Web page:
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Backup Software
Date: 29/9/2008
I'm looking for some backup software, something reliable that I can schedule to run once a day. But then I thought of some others that'd be nice.
  • Keep older versions of files, but at least one latest version.
  • Offsite FTP support with encryption (gpg would be best)
  • Would be nice: Portable (Local settings + Mac / Win)
  • Lightweight.
  • Free?
Anyone know of something like that?
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Mobile Phone Development?
Date: 23/9/2008
The current state of affairs in the Apple iPhone App Store is just enough to keep me from diving into doing mobile phone apps. Currently I'm waiting for Android to show up and see how it works on actual hardware before committing to anything platform wise. My old v3x is the most abominable piece of crap I've ever had to live with, it promises things and then takes them away because they don't work. Whereas the simple text mode phone I had before that didn't promise much but delivered in spades (old Nokia).

So the iPhone was on the top of my list of possible replacement phones. But there are a few too many limitations in the iPhone for me to be happy with it. I did actually play with one in person a week ago for the first time. And it's amazing sure, it's even "The Future(tm)" that we like to joke about. Definitely a long way ahead of the competition, who aren't even in the same ball park. But Google have a reputation for doing things right and well, maybe they'll pull off a miracle and bring a series competitive devices out via their partners. It's a really good sign that they use the same Webkit back end for HTML rendering. And from what I hear the whole system is designed to be very flexible. Something that most phone vendors DO NOT GET. Which is very refreshing to see.

If Apple cleaned up their act with the App Store and made the iPhone do MMS I'd be there with bells on, till then it's wait and see.... wait and see.
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New i.Mage Scripting Functionality
Date: 17/9/2008
Every now and then I need to generate a directory of thumbnails from a set of photos. This is painful doing it by hand so in a moment of inspiration I thought that i.Mage could be scripted to do just that. (der!)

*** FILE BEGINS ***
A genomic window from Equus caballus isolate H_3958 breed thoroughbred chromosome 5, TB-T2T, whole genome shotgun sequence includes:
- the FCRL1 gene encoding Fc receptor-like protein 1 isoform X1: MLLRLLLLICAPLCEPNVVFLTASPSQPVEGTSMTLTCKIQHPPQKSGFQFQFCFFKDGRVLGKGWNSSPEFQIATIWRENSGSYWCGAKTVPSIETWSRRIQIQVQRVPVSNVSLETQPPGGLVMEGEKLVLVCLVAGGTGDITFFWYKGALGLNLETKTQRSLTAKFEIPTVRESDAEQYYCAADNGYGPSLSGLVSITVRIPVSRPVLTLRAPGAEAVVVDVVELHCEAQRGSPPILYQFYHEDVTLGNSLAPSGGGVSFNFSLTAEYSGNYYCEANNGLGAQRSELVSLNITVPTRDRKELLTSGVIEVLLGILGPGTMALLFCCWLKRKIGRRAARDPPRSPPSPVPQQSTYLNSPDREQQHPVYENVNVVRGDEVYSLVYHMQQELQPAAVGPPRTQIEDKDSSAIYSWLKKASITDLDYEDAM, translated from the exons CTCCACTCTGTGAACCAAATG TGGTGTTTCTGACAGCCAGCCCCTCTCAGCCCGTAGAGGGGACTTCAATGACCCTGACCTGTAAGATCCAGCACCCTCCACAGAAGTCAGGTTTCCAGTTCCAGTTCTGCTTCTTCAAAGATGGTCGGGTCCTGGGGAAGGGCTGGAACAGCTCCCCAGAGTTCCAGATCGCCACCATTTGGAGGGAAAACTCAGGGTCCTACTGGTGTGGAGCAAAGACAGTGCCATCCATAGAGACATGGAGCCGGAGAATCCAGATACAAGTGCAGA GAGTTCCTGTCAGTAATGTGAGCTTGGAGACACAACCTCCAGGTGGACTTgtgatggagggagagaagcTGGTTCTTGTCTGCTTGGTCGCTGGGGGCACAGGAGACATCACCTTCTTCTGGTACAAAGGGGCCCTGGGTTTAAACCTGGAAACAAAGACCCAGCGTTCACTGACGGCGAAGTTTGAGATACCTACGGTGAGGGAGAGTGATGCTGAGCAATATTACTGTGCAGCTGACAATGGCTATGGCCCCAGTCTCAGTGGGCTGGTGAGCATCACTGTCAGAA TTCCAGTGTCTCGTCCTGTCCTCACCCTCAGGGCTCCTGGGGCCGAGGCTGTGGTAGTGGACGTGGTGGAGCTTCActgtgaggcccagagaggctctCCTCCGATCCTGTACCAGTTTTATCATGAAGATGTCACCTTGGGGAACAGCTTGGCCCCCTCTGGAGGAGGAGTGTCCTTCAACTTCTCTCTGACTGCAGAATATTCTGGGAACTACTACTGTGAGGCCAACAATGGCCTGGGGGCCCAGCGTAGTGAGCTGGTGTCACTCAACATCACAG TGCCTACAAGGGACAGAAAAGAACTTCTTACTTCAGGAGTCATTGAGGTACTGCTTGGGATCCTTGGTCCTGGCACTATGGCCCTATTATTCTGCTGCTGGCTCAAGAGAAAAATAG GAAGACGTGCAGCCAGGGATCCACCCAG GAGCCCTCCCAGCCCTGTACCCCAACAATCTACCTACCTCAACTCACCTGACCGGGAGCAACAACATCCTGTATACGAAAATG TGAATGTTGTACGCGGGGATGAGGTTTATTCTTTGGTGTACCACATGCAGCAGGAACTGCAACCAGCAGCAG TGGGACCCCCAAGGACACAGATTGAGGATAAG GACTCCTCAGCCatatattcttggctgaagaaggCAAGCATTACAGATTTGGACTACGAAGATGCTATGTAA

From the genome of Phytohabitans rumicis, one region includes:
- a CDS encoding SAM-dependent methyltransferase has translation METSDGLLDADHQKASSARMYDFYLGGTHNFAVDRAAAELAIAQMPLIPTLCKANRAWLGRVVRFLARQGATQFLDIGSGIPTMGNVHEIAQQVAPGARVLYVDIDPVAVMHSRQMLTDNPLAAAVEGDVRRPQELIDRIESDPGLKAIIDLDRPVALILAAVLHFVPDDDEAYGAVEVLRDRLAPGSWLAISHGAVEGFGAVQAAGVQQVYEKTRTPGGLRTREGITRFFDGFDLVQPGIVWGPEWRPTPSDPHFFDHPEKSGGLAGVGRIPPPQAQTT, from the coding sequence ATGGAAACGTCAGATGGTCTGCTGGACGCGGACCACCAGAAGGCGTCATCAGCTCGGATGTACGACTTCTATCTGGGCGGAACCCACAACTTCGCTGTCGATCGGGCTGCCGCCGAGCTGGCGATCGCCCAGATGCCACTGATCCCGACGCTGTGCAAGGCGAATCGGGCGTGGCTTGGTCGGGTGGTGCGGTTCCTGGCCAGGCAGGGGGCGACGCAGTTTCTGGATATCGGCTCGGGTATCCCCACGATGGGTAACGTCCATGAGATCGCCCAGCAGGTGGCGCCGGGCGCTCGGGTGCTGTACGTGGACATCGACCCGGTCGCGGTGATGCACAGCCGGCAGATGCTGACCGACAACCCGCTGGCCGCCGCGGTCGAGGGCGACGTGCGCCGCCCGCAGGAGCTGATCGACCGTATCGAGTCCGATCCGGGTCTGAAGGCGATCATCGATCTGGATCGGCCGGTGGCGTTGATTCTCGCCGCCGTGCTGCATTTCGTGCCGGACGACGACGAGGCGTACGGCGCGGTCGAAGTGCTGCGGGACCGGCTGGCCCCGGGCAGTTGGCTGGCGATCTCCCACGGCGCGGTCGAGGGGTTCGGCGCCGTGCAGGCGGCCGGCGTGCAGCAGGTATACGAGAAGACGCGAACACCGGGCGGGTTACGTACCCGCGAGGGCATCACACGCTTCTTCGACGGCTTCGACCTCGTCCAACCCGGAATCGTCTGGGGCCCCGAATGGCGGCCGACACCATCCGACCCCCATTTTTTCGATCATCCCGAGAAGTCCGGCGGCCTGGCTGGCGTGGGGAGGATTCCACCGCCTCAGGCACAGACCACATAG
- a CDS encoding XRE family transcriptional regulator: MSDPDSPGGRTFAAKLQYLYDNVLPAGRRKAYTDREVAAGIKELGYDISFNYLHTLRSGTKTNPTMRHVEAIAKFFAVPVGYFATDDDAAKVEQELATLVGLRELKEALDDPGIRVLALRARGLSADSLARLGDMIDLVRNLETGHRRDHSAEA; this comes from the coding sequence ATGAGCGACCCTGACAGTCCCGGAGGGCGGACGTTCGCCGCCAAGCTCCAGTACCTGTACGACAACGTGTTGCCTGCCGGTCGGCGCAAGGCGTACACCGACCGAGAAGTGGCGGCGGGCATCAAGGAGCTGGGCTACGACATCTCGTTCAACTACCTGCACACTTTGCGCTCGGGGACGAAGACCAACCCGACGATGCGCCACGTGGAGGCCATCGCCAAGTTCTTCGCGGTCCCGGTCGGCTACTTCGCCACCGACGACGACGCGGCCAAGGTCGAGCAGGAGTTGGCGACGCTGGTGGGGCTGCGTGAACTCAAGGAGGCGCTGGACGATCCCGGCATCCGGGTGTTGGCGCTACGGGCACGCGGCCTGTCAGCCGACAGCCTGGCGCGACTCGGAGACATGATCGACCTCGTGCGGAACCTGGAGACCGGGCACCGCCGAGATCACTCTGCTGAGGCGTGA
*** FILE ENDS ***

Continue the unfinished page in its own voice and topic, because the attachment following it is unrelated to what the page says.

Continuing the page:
So with the addition of a few simple functions I came up with this little jem of a script:
f = SelectFiles(Parent, "Jpeg *.jpg", 0, 1);
if (f)
    for (i=0; i<f.Length; i++)
        File = f[i];    
        Doc = GetDocument();
        Print("Doc = " + Doc.x + "x" + Doc.y + " @ " + Doc.Bits + "\n");
        Aspect = 1.0 * Doc.x / Doc.y;
        Nx = 320;
        Ny = Nx / Aspect;
        Print("Aspect = " + Aspect + " " + Nx + "x" + Ny + "\n");
        Resample(Nx, Ny);
        Dot = Strchr(File, ".", -1, 1);
        Base = Substr(File, 0, Dot);
        Ext = Substr(File, Dot+1);
        Small = Base + "_s." + Ext;
        Print("Small=" + Small + "\n");
        Save(Small, "quality=40");
It opens a file selection dialog at the top and then proceeds to convert each file down to 320 px across and saves it out to "filename_s.ext".

Then I got to thinking, that this could ship with the product and hang off a tools menu so that other people can use it too. Or at least it there needs to be a directory of scripts that you can access in the editor rather than just what you were working on last.


There is a new function GetDocument() that returns the current document (in the form of a GVariant containing a GSurface) which has a few properties like "x", "y" and "Bits". There is some new scripting abilities in the pipes to allow the engine to call methods on Dom objects. This could pave the way to code like:

GetDocument().Create(640, 480, 32);

Which would be quite nice. I've also started putting some of the standard image wide transforms into functions so that you can call them from scripts. i.e. the Resample() method.
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Lgi Release
Date: 12/9/2008